Knight Models Iron Man primed with Tamiya Fine Surface Primer

As for Iron Man, I have managed to get a few initial layers of basecoat on the miniature after priming him with Tamiya Fine Surface Primer. My current painting style is fairly fluid with repeated shifts between basecoats, shadows and highlights so even now the basecoat layers are incomplete. My starting point tends to be the mid-tones which will be blended accordingly with the shadows and highlights. Meanwhile, Iron Man will also see me try to paint Non-Metallic Metal for the first time.

Iron Man - Very early work-in-progress with initial basecoats done (front view)
Iron Man - Very early work-in-progress with initial basecoats done (back view)

Constantly shifting from one colour scheme to the next (as well as challenging myself with different miniature types) helps to stave off the monotony that sometimes plagues me in this hobby. Keeping things fresh also helps me to improve my painting skills ... one miniature at a time.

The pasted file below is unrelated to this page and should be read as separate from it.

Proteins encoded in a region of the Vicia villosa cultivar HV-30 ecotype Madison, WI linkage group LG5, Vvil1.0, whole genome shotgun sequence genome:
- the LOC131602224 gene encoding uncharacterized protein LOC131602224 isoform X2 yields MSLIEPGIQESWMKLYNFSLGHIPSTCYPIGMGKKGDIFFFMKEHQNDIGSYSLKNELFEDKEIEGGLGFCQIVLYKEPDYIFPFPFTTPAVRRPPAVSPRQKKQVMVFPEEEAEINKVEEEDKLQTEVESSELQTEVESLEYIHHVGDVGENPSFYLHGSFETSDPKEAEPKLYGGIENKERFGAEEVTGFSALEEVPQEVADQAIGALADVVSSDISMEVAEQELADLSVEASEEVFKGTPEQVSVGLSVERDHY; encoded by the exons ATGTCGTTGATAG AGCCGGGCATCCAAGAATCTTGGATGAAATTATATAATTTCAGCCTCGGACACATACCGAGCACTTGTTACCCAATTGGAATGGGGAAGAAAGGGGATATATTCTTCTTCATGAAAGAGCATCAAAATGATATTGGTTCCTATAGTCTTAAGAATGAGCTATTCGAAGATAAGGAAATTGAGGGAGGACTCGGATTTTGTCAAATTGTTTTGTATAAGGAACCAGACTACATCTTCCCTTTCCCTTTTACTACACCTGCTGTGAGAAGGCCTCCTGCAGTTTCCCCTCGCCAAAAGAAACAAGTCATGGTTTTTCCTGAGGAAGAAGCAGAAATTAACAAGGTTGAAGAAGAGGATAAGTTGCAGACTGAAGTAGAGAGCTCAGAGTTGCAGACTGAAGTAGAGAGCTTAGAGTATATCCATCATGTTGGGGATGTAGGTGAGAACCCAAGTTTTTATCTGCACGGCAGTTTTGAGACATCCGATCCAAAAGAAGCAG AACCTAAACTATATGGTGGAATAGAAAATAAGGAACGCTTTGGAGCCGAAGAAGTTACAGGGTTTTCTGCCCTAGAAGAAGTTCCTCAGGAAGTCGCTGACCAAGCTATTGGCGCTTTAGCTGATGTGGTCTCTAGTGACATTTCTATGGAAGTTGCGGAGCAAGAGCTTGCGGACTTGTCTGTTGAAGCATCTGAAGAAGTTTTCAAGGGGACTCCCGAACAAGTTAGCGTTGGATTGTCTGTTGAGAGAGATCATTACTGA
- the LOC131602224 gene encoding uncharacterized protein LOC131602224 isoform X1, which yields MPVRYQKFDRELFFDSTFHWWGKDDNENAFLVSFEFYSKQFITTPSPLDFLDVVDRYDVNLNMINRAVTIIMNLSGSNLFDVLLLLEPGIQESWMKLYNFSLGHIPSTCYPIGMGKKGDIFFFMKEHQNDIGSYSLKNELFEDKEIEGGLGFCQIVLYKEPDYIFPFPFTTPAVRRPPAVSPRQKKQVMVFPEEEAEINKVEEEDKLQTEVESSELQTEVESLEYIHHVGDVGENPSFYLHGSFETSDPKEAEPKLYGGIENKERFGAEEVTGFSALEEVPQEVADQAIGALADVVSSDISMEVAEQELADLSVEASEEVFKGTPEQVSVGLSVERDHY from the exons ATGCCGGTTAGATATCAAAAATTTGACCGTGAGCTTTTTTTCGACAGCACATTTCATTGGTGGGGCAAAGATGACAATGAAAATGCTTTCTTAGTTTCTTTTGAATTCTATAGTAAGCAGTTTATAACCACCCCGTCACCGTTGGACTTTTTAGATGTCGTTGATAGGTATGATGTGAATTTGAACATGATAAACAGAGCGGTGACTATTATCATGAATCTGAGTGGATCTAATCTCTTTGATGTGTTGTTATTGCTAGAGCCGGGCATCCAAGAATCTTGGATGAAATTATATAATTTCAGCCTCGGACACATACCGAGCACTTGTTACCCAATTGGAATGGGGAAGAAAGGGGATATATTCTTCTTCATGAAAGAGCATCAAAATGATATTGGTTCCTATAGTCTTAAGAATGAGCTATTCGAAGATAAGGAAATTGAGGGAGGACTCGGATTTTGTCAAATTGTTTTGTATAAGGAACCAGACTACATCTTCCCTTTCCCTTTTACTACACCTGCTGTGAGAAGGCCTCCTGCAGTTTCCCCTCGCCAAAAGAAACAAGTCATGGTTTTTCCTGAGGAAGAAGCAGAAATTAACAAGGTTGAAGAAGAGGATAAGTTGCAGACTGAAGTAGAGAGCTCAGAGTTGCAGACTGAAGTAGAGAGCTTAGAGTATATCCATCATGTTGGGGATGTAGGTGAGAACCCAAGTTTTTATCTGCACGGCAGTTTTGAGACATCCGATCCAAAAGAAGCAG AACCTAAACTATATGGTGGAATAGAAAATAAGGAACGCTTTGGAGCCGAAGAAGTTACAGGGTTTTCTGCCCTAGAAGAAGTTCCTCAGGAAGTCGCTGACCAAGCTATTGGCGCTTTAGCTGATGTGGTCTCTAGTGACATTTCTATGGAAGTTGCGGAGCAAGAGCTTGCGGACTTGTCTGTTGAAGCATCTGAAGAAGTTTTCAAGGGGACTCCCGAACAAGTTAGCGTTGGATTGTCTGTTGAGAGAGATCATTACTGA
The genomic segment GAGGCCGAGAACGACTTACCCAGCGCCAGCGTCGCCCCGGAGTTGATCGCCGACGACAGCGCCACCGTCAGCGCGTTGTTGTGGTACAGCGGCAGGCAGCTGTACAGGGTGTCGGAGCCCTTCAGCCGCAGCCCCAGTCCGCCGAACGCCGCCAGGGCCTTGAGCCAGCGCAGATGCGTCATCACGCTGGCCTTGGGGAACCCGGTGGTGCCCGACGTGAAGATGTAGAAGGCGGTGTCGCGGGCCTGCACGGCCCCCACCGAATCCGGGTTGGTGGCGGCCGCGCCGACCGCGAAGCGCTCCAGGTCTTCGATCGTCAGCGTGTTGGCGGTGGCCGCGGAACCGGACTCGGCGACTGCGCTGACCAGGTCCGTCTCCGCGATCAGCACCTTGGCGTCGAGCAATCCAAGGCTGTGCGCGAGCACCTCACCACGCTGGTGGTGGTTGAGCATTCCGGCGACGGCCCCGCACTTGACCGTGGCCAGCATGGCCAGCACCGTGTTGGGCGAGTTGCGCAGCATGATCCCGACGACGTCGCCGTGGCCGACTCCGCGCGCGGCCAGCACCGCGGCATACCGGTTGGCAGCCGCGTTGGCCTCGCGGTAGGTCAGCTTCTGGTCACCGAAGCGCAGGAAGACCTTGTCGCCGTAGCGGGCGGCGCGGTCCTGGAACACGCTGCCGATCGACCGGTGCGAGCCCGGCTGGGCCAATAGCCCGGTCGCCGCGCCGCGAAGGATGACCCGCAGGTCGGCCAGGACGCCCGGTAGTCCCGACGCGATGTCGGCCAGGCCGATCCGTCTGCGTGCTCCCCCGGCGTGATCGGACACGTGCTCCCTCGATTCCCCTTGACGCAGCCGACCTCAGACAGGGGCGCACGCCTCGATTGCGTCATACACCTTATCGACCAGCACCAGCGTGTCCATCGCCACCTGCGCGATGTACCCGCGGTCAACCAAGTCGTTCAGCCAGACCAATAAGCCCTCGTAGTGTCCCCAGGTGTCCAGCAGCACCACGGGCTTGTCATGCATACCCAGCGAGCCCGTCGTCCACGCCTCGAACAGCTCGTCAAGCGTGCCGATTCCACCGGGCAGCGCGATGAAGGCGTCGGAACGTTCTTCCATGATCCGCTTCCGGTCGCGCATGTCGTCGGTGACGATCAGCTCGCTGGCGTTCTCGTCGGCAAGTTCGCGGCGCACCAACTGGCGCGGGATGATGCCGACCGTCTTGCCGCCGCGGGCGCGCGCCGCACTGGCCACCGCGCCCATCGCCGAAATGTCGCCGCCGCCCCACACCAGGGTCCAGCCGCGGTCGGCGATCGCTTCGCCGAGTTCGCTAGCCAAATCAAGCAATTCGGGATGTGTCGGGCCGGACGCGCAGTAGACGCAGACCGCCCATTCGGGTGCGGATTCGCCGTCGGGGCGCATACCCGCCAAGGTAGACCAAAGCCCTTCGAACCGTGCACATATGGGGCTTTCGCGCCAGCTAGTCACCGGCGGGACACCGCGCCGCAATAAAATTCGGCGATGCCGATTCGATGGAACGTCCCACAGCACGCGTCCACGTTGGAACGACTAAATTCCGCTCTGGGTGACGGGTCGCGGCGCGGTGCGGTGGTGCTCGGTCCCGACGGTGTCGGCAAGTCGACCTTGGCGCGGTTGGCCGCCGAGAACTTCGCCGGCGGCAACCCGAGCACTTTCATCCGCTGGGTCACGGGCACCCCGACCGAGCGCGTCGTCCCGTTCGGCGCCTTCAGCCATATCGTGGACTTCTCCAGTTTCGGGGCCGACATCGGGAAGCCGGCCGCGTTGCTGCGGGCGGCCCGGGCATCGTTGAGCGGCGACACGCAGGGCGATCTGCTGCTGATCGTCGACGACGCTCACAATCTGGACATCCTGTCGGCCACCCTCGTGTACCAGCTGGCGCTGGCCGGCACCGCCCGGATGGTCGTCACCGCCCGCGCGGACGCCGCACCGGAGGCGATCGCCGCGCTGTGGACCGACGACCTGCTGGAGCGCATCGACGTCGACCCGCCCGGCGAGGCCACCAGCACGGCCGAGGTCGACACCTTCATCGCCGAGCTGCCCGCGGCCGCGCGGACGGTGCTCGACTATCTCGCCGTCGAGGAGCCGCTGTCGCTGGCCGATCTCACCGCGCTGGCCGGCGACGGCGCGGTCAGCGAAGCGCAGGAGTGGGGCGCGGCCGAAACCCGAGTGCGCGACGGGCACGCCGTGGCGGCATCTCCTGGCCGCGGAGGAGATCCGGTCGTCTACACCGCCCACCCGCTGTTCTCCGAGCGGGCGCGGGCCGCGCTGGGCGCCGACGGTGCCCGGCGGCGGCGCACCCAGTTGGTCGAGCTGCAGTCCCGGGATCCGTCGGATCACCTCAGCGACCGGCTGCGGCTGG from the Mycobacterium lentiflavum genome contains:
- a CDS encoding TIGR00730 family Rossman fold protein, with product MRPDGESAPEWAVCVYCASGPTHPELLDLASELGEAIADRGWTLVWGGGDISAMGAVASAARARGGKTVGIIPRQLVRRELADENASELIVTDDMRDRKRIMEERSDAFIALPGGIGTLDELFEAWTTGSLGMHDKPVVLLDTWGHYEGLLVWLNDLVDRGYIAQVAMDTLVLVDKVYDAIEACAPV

Tuesday, 19 November 2013

House Clegane Knight & Warhorse [Completed]

Completing the second knight in my Game of Thrones was a very enjoyable experience. I not only got to practice painting freehand heraldry designs, but also managed to experiment further with getting smoother blends and transitions for the colour yellow. It helped that I have started using a wet palette to paint miniatures. This made the blending of colours so much easier.  

House Clegane knight on a warhorse aka Ser Gregor
Side view (left) of the House Clegane Knight
Banner tied to the lance was intentionally left free of any heraldry designs

Although the bluish grey headband and horse reins which accompanied the predominantly yellow colour scheme are not officially present in House Clegane colours, I added them in because I felt that they made the yellow stand out more (in a complementary colours kind of way). The overall colour scheme for my version of Ser Gregor Clegane is largely inspired by X-Men of the Marvel universe.